Can You Collect Unemployment if You Lose Your Job but You're Offered a Lower Paying Job?

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Getting on unemployment doesn't mean you'll have to accept a lower job pay rate.
Getting on unemployment doesn't mean you'll have to accept a lower job pay rate. (Image: Jupiterimages/liquidlibrary/Getty Images)

Unemployment benefits are available to people who lost their jobs through no fault of their own and who meet other basic eligibility requirements. Unemployment offices typically require that you register for work and take jobs offered to you. However, for a short period after you start getting your unemployment benefits, offices may allow you to reject job offers that don't pay rates comparable with what you previously were paid.

State Variance

Although the United States Department of Labor oversees unemployment programs in general, the federal government permits each state to regulate its own unemployment programs. Thus, every state has slightly different guidelines on work and general eligibility. To be absolutely sure you can collect unemployment after being offered a lower-paying job, you must contact the unemployment insurance office for your jurisdiction. Most state unemployment insurance offices have eligibility requirements on their websites as well.

Previous Wage as Guide

In the majority of states, you can use your salary from your previous job as a basis for screening work offers while on unemployment. If the job you are offered pays significantly less, you can turn it down without violating the eligibility requirements. However, you still must show that the wages offered are below your skill set or the standard for the industry in which you work. Unemployment insurance offices will not allow you to reject a job offer without an explanation.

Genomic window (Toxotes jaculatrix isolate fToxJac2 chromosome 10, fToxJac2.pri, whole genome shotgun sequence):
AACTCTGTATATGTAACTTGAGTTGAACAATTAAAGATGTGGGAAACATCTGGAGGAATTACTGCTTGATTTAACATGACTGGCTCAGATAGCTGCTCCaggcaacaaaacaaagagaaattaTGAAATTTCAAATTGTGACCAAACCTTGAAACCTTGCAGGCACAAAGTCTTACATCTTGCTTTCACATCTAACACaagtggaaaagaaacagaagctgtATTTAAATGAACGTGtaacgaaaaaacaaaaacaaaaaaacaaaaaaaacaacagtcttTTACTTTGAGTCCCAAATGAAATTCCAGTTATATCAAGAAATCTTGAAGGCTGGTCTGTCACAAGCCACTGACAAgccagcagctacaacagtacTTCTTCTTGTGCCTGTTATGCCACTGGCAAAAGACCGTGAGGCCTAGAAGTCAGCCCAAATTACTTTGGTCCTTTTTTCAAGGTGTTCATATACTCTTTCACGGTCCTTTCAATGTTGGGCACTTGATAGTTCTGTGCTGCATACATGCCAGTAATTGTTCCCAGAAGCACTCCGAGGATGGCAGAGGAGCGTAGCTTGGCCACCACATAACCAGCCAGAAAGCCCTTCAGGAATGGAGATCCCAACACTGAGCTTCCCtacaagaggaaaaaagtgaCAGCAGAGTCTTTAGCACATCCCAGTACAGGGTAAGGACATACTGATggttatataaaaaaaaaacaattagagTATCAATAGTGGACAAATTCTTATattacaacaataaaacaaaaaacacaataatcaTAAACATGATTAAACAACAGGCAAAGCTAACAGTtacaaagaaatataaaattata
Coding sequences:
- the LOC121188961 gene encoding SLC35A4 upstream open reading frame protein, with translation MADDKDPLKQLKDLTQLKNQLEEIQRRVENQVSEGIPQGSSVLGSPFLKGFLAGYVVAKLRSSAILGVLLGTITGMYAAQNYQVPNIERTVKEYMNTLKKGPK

Time Limit

Even though you generally can use your former job rate as a basis for accepting or rejecting work while on unemployment, states limit the amount of time you can do this. In Wisconsin, for example, the period during which you may reject lower-paying work and still collect full benefits is six weeks. After that, you generally have to take any job for which you are qualified and which pays reasonable rates based on industry standards. This means that the likelihood of a pay cut increases the longer you wait to get a job.

Bottom Line

You may continue to collect unemployment if you reject a lower-paying job. However, the rejection must occur within the first few weeks of getting benefits; you must accept any suitable work after your state's canvassing period ends. Unemployment offices have these stipulations because unemployment is supposed to be only temporary assistance. By requiring you to take any suitable work after a set period, the office is able to increase the likelihood that you eventually can work enough to get off assistance.

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